Author ORCID Identifier
Date of Award
Doctor of Philosophy (PhD)
This project implicates globalization – the spreading of capital, neoliberalism, and Western totalitarianism – as a primary contributor to the continuing subalternity of colonized cultures and environments in the Global South. Under the guise of shrinking the world or spreading freedom, globalization has resulted in profound material consequences to biomes attempting political decolonization. Where postcolonial theory demands that attention be paid to anthropological difference, be it social, political, economic, or gendered, some ecocritical scholars of the Anthropocene wish to decenter the human from an era in which they – as a species – have emerged as a hazardous geologic force. This project offers “traffic” as a literal and metaphorical framework for the meshing of human subalternity within the material biomes of the Asia-Pacific region, as captured in literature. Examining texts from India, Sri Lanka, Hong Kong, Taiwan, and the United States reveals multiple traffics within globalization that intertwine the subaltern subject within their environs: the mapping and zoning of cities, the congestion of foreign-made automobiles and persons within cities, and the historical and current trade of illegal narcotics and humans. The dissertation actively contributes to a developing subset of ecocriticism that recognizes the subaltern in the intra-action of environmental entities, showing that each animal, plant, object and person has its own vibrancy, its own directionality, which leads to congestion and accidents, but often to new pathways.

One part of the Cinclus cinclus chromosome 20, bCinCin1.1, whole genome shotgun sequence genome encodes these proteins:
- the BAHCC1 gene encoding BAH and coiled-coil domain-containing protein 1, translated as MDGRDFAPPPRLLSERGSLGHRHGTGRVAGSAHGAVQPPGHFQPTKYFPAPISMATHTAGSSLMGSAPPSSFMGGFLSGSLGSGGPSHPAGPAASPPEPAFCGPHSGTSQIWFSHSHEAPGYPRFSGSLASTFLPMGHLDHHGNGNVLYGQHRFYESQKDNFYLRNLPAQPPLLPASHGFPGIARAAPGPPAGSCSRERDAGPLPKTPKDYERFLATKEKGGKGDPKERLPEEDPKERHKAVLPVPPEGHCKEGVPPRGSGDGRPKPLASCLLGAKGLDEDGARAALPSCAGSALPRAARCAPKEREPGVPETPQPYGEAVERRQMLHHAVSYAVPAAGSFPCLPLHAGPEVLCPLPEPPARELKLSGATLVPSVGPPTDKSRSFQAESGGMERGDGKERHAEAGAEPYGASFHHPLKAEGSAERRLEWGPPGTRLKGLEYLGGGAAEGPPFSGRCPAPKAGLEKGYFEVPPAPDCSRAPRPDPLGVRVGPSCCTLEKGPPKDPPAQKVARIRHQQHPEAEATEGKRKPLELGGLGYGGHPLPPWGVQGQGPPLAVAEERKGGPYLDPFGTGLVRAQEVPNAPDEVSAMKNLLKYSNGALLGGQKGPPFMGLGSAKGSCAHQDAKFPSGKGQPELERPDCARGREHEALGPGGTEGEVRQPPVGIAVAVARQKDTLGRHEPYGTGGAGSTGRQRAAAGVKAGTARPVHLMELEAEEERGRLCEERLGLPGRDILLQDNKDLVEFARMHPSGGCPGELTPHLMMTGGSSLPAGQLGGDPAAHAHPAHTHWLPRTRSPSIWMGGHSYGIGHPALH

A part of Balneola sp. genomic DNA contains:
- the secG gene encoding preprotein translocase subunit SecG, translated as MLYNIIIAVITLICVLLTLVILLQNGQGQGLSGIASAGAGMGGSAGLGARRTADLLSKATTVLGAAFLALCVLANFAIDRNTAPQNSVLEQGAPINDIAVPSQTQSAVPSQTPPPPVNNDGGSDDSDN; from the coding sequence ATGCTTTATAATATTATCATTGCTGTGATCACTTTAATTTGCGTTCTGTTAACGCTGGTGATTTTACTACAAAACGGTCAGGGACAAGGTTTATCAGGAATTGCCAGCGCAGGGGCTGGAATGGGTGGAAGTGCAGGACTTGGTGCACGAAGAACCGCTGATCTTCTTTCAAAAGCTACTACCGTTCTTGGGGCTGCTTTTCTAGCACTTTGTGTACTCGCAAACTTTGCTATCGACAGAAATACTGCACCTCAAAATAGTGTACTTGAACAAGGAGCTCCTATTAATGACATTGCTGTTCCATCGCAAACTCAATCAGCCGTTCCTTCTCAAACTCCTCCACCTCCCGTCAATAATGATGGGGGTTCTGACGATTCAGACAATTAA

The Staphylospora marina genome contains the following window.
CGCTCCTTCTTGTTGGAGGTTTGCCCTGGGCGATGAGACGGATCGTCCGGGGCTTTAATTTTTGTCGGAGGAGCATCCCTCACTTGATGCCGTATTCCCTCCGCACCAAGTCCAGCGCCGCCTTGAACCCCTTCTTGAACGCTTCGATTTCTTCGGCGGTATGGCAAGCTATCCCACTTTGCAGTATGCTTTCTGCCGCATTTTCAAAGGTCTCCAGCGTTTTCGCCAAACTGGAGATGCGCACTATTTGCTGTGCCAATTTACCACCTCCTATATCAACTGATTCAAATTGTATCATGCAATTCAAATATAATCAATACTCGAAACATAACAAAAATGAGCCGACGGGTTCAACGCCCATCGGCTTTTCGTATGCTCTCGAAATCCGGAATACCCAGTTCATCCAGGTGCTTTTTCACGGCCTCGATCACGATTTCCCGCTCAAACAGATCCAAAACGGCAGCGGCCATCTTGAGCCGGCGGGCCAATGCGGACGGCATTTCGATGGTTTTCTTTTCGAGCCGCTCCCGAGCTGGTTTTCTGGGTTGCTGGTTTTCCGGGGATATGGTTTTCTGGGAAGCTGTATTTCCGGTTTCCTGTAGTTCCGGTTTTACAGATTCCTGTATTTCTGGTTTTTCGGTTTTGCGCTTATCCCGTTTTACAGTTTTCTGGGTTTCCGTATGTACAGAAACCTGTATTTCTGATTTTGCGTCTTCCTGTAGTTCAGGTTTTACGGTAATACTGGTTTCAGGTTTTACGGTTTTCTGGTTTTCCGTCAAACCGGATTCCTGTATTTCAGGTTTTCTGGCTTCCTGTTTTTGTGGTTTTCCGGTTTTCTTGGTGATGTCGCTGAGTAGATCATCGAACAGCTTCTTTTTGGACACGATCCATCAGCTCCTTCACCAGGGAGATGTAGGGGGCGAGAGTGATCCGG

St. John, David E., "Eco-Traffic: Globalization, Materiality, and Subalternity in Asia-Pacific Literature." Dissertation, Georgia State University, 2020.
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